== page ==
Highway 271 hasn't changed much since the last time I drove on it. A few small rocks had slid off the mountain onto the road along with a couple branches from the wind. It was all normal, a nice change from what I had seen so far.
Well, here it was, the Hermitage. The road wasn't as bad as I thought it was going to be, considering it had been abandoned for so many years. The road was mostly grown over with poison oak and buck brush, which again, was normal. Something wasn't right though. There was fresh tire marks on the dirt.
"Something's not right here," I looked at Rika.
She just stared at me. Once I got to the bottom of the driveway it was apparent that I wasn't the only one here. The vehicle that made the tire tracks was parked in the middle of the main flat, it was a military Humvee. A little relieved, but still cautious I stepped out of my truck and walked toward it. I heard a terrible gurgling moan from behind, but before I could turn, an immensely powerful boom came from one of the houses followed by a gory splat. My first reaction was to drop to the ground while two marines in their BDUs came running from the other side of the Humvee, guns drawn and yelling at me.
"I just want to know what the hell's going on here," I pleaded.
"Let 'em go," a tall man wearing BDU pants and a dirty white t-shirt holding an M82A1 sniper rifle over his shoulder walks out of the main house.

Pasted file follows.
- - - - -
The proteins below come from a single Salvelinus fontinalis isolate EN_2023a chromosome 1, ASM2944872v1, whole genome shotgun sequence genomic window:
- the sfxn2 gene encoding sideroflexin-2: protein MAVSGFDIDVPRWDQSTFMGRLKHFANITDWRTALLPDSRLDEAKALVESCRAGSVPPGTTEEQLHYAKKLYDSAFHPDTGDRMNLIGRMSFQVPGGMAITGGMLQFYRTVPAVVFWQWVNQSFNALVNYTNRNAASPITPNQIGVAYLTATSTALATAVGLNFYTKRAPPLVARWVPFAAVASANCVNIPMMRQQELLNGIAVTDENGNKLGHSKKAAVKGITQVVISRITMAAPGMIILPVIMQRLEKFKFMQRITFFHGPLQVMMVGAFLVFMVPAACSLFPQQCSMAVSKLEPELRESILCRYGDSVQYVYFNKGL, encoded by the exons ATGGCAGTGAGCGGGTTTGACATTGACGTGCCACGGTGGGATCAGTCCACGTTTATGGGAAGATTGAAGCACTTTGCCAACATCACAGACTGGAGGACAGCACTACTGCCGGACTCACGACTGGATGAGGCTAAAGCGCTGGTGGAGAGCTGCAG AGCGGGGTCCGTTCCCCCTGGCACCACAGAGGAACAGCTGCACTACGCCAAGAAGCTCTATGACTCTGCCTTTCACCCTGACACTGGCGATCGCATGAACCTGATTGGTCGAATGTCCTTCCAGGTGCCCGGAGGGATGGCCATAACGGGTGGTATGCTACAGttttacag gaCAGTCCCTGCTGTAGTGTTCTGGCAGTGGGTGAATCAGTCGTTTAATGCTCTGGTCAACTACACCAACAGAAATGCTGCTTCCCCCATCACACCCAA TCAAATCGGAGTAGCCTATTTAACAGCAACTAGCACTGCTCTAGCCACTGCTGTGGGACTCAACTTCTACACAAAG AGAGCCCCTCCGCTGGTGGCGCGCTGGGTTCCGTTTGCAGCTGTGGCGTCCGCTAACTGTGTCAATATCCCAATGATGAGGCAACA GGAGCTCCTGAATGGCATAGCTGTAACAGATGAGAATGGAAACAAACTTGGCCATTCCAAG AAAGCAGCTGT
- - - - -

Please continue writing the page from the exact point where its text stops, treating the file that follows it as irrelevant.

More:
"Yes Lieutenant Malone," one of the soldiers said to the tall man.
"Jimmy, is that you?" Malone asked. "Get over here you S.O.B.!"
John Malone and I go way back to the third grade. We were best friends all through out school, right up until he enlisted as a sniper and left for Afghanistan, then we lost touch. I turned and looked at the bloody mess left by the massive .50 caliber bullet.
"You've gotta be careful, they'll follow you for miles," Malone's voice went from joyous to depressed as he looked at the pile.
"What are they?" I asked.
"We're not too sure ourselves, but there's a scientist here who knows what caused it."
I let Rika out of the truck and she greeted the soldiers with her usual barking and sniffing. They were pleased to finally see something that didn't want to kill them.
"Meet me around back," Malone said, "and bring that old hunting rifle."
I grabbed the old rifle from the truck, the walnut wood stock was old, but in good shape. It was chambered for .30-06, obsolete by military standards, but still perfect for hunting.
"God, I remember this old thing," Malone was looking the rifle over, inspecting every detail.
Our families used to go on hunting trips together and this was the rifle my grandpa would use. Malone took aim at a metal plate across the river and fired a single shot, bulls-eye.
"It's a beautiful thing," Malone muttered.
A marine opened the door to one of the houses. "Lieutenant, she's ready to see you," he said.
"Good, looks like we'll get our answers after all," Malone said to me.
We gathered in the makeshift laboratory and were greeted by the scientist. She was fairly short, about 5'2", and her brown hair was tied up in a tight bun. Her white lab coat had some blood on the bottom.
"James, this is Miss Ashley Bradson. She's the one who's been trying to figure out what's happening," Malone said.